Text Dependent Analysis (TDA) Toolkit
The purpose of this toolkit is to provide literacy resources related to Text Dependent Analysis instruction and assessment.
Text Dependent Analysis Series
The Text Dependent Analysis (TDA) grade-span Learning Progressions (LPs) are designed to be used as an instructional tool. The TDA LPs are structured in grade spans (3-5 and 6-8) with four levels,
Beginning, Emerging, Development, and
Meeting. The levels describe the typical path we see in student responses as the student moves toward demonstrating more sophisticated understanding of analysis. The LPs include descriptions of student work which characterize each level from the beginning TDA writer to one who is meeting the expectations of text dependent analysis essay writing. The TDA LPs can be used by teachers to identify student strengths and needs based on what a student can do at a specific point in time. This informs the teacher's instructional decision-making about moving student comprehension, analysis and writing to the next level.
TDA Instructional Prompt Guides with Annotated Student Responses, Close Reading Lessons, and Replacement Units
The Text Dependent Analysis Instructional Prompt Guides contain the following sections: text complexity, instructional text-dependent analysis prompt, example proficient student response as written by the teacher, grade-level text, annotated student work, and possible instructional next steps. The guides should be used in conjunction with the Learning Progressions.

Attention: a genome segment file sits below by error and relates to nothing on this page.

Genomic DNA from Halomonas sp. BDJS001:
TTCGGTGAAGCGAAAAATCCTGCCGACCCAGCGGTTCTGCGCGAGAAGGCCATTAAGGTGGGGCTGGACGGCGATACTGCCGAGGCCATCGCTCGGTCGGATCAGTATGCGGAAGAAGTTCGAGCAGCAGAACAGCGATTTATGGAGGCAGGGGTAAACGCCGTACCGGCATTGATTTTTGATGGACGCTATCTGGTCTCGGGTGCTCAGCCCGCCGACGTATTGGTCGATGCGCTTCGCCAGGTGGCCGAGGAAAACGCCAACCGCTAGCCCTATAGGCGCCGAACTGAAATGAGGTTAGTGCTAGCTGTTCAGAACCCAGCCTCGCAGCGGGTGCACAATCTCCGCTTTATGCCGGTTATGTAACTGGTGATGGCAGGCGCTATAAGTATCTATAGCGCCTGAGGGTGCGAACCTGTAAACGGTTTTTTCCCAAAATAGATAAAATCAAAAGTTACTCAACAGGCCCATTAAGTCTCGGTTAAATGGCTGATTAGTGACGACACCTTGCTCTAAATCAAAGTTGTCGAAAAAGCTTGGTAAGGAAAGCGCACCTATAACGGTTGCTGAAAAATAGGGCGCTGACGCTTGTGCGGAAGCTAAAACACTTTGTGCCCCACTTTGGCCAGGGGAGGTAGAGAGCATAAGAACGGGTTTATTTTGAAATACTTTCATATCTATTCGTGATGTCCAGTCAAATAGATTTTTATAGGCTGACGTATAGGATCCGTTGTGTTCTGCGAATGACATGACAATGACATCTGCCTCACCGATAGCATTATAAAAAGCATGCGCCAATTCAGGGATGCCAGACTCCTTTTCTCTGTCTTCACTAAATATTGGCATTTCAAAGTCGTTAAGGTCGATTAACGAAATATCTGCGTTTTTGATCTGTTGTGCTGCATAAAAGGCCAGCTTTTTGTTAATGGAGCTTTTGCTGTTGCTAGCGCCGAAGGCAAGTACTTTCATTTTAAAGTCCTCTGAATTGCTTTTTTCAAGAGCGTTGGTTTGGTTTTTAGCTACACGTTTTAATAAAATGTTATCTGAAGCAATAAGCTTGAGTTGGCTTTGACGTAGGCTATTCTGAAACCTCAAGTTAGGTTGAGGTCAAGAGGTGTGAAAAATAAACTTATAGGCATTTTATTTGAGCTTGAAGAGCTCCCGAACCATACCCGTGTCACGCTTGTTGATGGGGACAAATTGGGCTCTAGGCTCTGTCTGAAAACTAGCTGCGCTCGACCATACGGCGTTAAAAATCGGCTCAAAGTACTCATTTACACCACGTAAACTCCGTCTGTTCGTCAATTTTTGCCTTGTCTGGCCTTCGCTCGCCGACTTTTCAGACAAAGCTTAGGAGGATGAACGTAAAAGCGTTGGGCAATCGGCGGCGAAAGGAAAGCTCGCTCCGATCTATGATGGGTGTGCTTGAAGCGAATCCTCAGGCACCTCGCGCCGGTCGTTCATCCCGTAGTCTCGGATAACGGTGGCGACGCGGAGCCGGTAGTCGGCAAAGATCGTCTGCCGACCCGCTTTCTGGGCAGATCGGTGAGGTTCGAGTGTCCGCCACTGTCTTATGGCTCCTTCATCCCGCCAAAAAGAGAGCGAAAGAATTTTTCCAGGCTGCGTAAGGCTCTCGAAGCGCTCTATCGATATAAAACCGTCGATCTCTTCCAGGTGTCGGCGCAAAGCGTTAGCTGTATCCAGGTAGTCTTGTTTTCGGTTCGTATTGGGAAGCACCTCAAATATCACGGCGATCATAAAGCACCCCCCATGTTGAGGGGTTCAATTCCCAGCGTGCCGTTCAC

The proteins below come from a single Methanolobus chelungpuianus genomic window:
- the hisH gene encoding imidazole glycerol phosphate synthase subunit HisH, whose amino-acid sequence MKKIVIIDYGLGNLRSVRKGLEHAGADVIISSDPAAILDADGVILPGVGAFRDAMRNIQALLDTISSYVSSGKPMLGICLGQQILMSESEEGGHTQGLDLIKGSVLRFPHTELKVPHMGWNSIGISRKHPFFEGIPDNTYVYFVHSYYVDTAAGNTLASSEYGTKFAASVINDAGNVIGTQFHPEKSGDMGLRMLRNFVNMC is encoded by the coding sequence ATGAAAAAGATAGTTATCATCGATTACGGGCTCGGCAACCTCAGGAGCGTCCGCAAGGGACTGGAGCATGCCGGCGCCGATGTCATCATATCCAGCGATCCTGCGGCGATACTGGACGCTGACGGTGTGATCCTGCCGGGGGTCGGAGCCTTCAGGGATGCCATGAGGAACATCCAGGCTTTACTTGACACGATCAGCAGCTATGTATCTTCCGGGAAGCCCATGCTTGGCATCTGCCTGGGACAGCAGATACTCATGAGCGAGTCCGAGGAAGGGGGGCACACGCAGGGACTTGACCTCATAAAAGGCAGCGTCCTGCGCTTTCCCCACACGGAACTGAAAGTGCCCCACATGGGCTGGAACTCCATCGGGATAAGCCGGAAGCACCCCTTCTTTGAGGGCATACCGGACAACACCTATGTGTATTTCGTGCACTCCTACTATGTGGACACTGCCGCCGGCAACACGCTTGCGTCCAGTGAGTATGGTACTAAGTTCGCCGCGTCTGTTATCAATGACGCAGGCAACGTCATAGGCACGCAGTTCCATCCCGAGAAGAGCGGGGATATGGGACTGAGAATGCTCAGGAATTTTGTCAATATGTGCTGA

The Text Dependent Analysis (TDA) Close Reading Lessons are designed to be an example pathway for teaching comprehension and analysis of the reading elements. The Close Reading instructional plan guides teachers through the planning and teaching of each lesson, as well as modeling the response to a TDA prompt. The close reading lessons focus on the text excerpt and corresponding prompt in each grade-level Instructional Prompt Guide with Annotated Student Responses.
The Text Dependent Analysis (TDA) Replacement Units are intended to supplant units that do not move beyond superficial understandings, knowledge, and skills of English language arts. This is not to suggest that the selected texts in current units of instruction are not complex or appropriate. In fact, there are many high-quality texts in anthologies and other resources that are currently used in classes, schools, and districts. Replacement units provide teachers with a way to reshuffle the texts in order for students to dive deeply into comprehension and analysis of a small set of reading elements using a variety of texts, and to demonstrate the ability to respond to a TDA prompt.